On 13 July 2020, the UK Government published the Border Operating Model which provides guidance on how the customs border for trade between the EU and Great Britain will work following the end of the Brexit transition period of 31 December 2020.
I hope that despite the corona crisis, things are going well for you and your loved ones. I am posting this message to invite you to our webcast series Indirect Tax Technology: The Power of Digitalisation
As you may have seen, on 13 July 2020, the UK Government published the Border Operating Model which provides guidance on how the customs border for trade between the EU and Great Britain will work following the end of the Brexit transition period of 31 December 2020
The German legislator has recently published a draft law reducing the German VAT rates for the second half of 2020 in order to cope with the consequences of the Covid-19 pandemic. According to the draft law, the standard VAT rate will be reduced from 19% to 16% and the reduced VAT rate from 7% to 5% in the period 1 July to 31 December 2020.
The Federal Ministry of Finance (BMF) has already published a draft decree dated 11 June 2020 on the temporary reduction and (re)increase of VAT rates. To date, it is not yet fully clear when a final version of the decree will be published. In many cases, the draft of the decree resembles in detail the BMF decree of 11 August 2006, which was issued at the time of the last standard VAT rate increase (on 1 January 2007) from 16% to 19%.
Der Lockdown verursacht immense wirtschaftliche Schäden. Bereits jetzt schnellen die Arbeitslosenzahlen in die Höhe und insbesondere KMUs der Gastro- und Kulturbranche sind in der Existenz bedroht. Inwieweit können und sollten wirtschaftliche Aspekte in die Ausrichtung der Strategie zur Bewältigung der Coronakrise einfliessen?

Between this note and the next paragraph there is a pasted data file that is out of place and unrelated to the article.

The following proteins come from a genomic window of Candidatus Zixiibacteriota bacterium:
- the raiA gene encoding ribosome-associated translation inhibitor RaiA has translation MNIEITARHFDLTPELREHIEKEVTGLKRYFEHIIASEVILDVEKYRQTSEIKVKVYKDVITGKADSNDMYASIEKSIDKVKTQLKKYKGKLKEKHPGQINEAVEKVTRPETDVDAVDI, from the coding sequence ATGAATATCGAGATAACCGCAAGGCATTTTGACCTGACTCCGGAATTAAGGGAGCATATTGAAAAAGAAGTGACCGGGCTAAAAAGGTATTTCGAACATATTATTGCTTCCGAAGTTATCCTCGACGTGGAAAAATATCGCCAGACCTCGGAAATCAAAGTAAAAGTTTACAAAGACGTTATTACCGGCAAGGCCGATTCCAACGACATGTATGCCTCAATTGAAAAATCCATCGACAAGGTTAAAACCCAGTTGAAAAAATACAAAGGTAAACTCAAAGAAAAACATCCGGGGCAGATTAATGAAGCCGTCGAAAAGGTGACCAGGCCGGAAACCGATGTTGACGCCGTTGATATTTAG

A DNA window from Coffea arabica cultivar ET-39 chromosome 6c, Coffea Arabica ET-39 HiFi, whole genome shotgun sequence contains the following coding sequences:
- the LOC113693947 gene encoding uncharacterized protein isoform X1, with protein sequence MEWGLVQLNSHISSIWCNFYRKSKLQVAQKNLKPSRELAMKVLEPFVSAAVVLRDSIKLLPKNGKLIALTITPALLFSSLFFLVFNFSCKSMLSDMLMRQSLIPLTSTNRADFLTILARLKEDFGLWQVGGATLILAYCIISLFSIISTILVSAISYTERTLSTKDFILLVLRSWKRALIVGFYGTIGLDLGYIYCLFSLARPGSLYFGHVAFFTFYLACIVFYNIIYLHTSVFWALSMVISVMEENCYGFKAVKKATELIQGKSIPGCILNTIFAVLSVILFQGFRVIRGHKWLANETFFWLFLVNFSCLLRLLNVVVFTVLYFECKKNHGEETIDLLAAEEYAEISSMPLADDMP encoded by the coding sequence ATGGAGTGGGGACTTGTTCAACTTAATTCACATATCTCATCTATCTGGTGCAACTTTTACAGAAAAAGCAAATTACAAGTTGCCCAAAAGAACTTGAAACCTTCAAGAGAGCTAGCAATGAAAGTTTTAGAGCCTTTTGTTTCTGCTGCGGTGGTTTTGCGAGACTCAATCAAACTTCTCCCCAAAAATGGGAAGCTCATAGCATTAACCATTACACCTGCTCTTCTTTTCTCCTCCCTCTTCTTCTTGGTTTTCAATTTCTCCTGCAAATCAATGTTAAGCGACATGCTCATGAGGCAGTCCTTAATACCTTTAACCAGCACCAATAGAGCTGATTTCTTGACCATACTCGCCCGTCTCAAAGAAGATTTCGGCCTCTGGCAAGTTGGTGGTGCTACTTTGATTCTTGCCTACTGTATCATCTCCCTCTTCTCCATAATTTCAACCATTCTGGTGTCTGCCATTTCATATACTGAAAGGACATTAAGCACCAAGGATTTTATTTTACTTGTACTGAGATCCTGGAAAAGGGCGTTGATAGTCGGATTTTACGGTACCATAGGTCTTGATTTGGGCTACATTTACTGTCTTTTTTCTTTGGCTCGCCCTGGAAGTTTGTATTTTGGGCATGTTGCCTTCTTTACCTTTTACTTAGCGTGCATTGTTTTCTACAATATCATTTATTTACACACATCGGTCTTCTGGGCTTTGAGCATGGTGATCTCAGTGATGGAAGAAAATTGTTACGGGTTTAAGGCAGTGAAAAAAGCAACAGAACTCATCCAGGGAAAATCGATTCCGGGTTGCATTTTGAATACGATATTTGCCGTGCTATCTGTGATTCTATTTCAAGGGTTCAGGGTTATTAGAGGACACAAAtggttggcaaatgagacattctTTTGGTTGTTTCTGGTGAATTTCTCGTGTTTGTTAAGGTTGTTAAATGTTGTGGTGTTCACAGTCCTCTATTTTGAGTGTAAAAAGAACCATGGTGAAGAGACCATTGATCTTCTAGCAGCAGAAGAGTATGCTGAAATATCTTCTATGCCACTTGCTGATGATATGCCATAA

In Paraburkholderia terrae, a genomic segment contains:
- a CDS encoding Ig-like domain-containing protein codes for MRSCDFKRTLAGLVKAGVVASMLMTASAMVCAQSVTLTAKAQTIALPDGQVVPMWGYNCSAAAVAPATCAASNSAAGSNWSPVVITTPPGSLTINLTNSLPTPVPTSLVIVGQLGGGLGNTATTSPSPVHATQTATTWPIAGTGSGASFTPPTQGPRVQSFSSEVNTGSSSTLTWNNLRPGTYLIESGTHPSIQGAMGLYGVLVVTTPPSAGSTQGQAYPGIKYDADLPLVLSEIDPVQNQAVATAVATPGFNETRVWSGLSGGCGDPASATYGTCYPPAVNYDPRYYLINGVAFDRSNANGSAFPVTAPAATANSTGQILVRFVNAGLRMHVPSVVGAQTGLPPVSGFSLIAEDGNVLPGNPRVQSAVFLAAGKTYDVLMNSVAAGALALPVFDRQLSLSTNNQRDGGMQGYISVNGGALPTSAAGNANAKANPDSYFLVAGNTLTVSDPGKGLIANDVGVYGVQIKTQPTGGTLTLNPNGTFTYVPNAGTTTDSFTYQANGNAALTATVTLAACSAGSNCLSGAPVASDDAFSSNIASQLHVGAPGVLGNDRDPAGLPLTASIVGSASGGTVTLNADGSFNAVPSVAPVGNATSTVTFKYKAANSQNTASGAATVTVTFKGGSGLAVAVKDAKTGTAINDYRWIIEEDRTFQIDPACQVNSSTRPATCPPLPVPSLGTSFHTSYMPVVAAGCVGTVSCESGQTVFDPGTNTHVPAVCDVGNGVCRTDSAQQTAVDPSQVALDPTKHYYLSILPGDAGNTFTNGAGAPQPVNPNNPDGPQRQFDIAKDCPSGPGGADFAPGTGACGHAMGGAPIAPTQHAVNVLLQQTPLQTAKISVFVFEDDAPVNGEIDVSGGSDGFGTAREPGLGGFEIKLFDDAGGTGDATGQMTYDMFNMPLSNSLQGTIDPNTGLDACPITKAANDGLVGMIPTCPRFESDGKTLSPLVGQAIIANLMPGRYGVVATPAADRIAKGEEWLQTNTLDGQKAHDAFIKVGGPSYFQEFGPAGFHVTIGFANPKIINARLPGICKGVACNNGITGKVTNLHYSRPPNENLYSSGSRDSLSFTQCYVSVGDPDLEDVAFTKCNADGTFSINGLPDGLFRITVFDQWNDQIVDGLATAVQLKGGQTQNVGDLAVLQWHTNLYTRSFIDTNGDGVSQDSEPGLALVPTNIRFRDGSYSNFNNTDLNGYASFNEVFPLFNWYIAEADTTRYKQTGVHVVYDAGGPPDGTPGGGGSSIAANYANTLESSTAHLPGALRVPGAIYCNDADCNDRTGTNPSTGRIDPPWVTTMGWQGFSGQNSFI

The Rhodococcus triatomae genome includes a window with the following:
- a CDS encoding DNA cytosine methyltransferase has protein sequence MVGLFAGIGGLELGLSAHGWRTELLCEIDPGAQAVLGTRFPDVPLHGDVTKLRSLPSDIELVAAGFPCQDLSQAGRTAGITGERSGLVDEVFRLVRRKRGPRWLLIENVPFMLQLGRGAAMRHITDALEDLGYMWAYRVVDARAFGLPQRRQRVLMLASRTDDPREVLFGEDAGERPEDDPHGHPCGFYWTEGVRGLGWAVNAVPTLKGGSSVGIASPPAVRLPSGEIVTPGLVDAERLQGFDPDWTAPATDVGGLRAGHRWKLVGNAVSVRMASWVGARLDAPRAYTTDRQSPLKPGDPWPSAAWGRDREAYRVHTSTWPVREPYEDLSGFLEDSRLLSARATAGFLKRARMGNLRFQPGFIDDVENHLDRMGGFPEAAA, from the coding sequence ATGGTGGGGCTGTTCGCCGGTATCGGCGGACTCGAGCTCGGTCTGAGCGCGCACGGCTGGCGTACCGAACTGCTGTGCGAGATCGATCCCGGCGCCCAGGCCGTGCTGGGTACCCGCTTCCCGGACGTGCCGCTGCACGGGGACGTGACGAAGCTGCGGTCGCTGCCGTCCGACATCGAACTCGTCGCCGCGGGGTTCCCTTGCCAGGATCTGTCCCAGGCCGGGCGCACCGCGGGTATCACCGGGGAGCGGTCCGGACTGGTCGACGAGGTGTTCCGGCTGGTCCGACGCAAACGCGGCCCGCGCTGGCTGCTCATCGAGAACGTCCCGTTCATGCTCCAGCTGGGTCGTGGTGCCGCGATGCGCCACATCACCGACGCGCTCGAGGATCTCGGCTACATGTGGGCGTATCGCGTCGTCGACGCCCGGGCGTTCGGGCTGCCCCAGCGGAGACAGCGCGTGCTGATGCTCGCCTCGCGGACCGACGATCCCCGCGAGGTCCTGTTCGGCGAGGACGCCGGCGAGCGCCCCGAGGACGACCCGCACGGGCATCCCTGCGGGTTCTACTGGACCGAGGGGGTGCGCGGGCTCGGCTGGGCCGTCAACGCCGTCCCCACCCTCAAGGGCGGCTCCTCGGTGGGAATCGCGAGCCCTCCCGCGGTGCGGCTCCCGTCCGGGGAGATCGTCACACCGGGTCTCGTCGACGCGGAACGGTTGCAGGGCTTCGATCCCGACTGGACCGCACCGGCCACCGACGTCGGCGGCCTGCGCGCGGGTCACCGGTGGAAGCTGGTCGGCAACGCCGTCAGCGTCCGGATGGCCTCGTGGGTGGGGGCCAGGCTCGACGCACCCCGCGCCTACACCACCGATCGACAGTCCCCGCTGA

Now the coronavirus is spreading around the world, the first priority is people’s well-being. But the economic impact of the measures the government is taking in order to contain the virus from spreading further, is also considerable.
I am delighted to invite you to the next in the series of global webcasts on “Middle East VAT Challenges in the New Decade for non-residents providing inbound professional, e-commerce and digital services” on Monday 10 February 2020.
Date: Wednesday, 27 November 2019
Time: 2pm to 3pm CET
How are the recent changes in EU legislation affecting international trade? With more EU countries following EU legislation in their practice, non-EU companies can no longer act as the exporter for customs purposes. This is making it more complicated for entities not established in the European Union – including Swiss principal companies − to deal with their customs processes in the EU. On the other hand, from a VAT perspective they can be still the entity that takes care of the VAT exemption export and has to verify it later on.Read More »